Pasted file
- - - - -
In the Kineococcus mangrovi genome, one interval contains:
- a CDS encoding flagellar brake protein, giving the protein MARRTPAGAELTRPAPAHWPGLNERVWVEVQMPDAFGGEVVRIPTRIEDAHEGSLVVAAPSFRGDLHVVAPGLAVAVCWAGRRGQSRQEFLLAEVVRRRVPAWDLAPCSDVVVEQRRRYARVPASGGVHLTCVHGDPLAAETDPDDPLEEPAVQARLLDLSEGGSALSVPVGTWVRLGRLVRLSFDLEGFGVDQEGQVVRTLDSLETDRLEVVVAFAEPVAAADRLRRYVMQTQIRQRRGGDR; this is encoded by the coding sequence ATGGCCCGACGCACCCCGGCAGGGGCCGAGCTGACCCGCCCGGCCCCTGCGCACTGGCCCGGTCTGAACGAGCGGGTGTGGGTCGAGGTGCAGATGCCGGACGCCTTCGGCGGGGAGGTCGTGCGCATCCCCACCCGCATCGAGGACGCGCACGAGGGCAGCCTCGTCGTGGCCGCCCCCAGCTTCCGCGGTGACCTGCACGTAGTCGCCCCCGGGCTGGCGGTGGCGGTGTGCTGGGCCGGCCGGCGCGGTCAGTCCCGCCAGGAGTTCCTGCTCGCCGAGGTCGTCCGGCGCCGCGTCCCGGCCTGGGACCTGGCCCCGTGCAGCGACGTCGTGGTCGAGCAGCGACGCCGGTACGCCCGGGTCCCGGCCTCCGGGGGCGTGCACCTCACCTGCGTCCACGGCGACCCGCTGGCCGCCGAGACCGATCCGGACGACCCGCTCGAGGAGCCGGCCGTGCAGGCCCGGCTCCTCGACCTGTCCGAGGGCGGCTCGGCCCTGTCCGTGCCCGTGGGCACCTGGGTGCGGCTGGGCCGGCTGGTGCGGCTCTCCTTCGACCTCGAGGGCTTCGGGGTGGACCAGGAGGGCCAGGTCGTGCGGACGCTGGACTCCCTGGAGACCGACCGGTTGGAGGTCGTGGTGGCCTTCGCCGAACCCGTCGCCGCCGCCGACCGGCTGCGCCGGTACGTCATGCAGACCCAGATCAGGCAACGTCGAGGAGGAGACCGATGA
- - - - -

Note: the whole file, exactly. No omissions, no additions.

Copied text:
In the Kineococcus mangrovi genome, one interval contains:
- a CDS encoding flagellar brake protein, giving the protein MARRTPAGAELTRPAPAHWPGLNERVWVEVQMPDAFGGEVVRIPTRIEDAHEGSLVVAAPSFRGDLHVVAPGLAVAVCWAGRRGQSRQEFLLAEVVRRRVPAWDLAPCSDVVVEQRRRYARVPASGGVHLTCVHGDPLAAETDPDDPLEEPAVQARLLDLSEGGSALSVPVGTWVRLGRLVRLSFDLEGFGVDQEGQVVRTLDSLETDRLEVVVAFAEPVAAADRLRRYVMQTQIRQRRGGDR; this is encoded by the coding sequence ATGGCCCGACGCACCCCGGCAGGGGCCGAGCTGACCCGCCCGGCCCCTGCGCACTGGCCCGGTCTGAACGAGCGGGTGTGGGTCGAGGTGCAGATGCCGGACGCCTTCGGCGGGGAGGTCGTGCGCATCCCCACCCGCATCGAGGACGCGCACGAGGGCAGCCTCGTCGTGGCCGCCCCCAGCTTCCGCGGTGACCTGCACGTAGTCGCCCCCGGGCTGGCGGTGGCGGTGTGCTGGGCCGGCCGGCGCGGTCAGTCCCGCCAGGAGTTCCTGCTCGCCGAGGTCGTCCGGCGCCGCGTCCCGGCCTGGGACCTGGCCCCGTGCAGCGACGTCGTGGTCGAGCAGCGACGCCGGTACGCCCGGGTCCCGGCCTCCGGGGGCGTGCACCTCACCTGCGTCCACGGCGACCCGCTGGCCGCCGAGACCGATCCGGACGACCCGCTCGAGGAGCCGGCCGTGCAGGCCCGGCTCCTCGACCTGTCCGAGGGCGGCTCGGCCCTGTCCGTGCCCGTGGGCACCTGGGTGCGGCTGGGCCGGCTGGTGCGGCTCTCCTTCGACCTCGAGGGCTTCGGGGTGGACCAGGAGGGCCAGGTCGTGCGGACGCTGGACTCCCTGGAGACCGACCGGTTGGAGGTCGTGGTGGCCTTCGCCGAACCCGTCGCCGCCGCCGACCGGCTGCGCCGGTACGTCATGCAGACCCAGATCAGGCAACGTCGAGGAGGAGACCGATGA